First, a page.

Anyway, upon landing in Shanghai they tell us the person was admitted and then released from the hospital during the 6 hour remaining flight. It quite obviously was something like anxiety. Not really the airlines fault but instead of 24 hours of travel I ended up with 28 hours. I don’t sleep on planes so you can imagine I was doing great at arrival. To make matters worse turbulence meant they did not serve hot beverages near landing. So no coffee. (kiss of death if you know me) Still at this point I would have called it a wash.
Returning from Shanghai
Leaving Shanghai ended up being the worse situation. The plane was fully loaded and sat on the tarmac for an hour and a half before being allowed to depart. We arrived in Chicago with me having 1 hour remaining between flights. The airline though had decided I needed to rebook, so they refused to give me a priority pass to get through security at the jetway.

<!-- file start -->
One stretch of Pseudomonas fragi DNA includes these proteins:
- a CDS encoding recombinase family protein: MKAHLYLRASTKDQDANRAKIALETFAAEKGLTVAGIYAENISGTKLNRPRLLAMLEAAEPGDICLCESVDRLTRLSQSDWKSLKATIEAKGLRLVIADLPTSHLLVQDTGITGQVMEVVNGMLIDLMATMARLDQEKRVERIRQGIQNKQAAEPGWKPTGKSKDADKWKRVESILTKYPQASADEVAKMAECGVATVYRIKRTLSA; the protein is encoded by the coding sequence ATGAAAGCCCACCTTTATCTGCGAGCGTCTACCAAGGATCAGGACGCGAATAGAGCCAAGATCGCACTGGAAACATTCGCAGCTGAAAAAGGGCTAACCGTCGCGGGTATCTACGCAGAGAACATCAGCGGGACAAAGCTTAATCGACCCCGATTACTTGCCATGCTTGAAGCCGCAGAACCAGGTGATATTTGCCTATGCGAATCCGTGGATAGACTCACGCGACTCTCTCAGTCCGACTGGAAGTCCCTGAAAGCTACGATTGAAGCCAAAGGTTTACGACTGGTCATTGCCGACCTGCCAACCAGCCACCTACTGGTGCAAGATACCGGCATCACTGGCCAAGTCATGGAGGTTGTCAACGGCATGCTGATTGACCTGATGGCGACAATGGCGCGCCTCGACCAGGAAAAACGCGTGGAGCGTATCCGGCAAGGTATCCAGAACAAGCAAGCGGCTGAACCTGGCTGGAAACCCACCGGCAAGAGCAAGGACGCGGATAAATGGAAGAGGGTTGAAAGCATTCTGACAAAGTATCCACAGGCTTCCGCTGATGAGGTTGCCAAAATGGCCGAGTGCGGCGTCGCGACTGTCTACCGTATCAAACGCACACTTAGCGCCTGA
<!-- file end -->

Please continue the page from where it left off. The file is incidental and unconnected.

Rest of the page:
After making it through customs I was able to get one from a baggage claim person and sprint to my next plane…. I missed it by the jetway pulling away from the plane (3 mins by my watch). This meant a 5 hour layover in Chicago, a rebooking of my return shuttle at extra cost to my company, and 29 total hours of travel. I was not happy.
So what did I do about it? I didn’t throw a fit, yell, scream, or get re-accomodated . No I coped with the trip and when I got home I wrote them a well written letter explaining the situation and asking for some frequent flyer points to make up for my horrible trip. Guess what? They gave me some.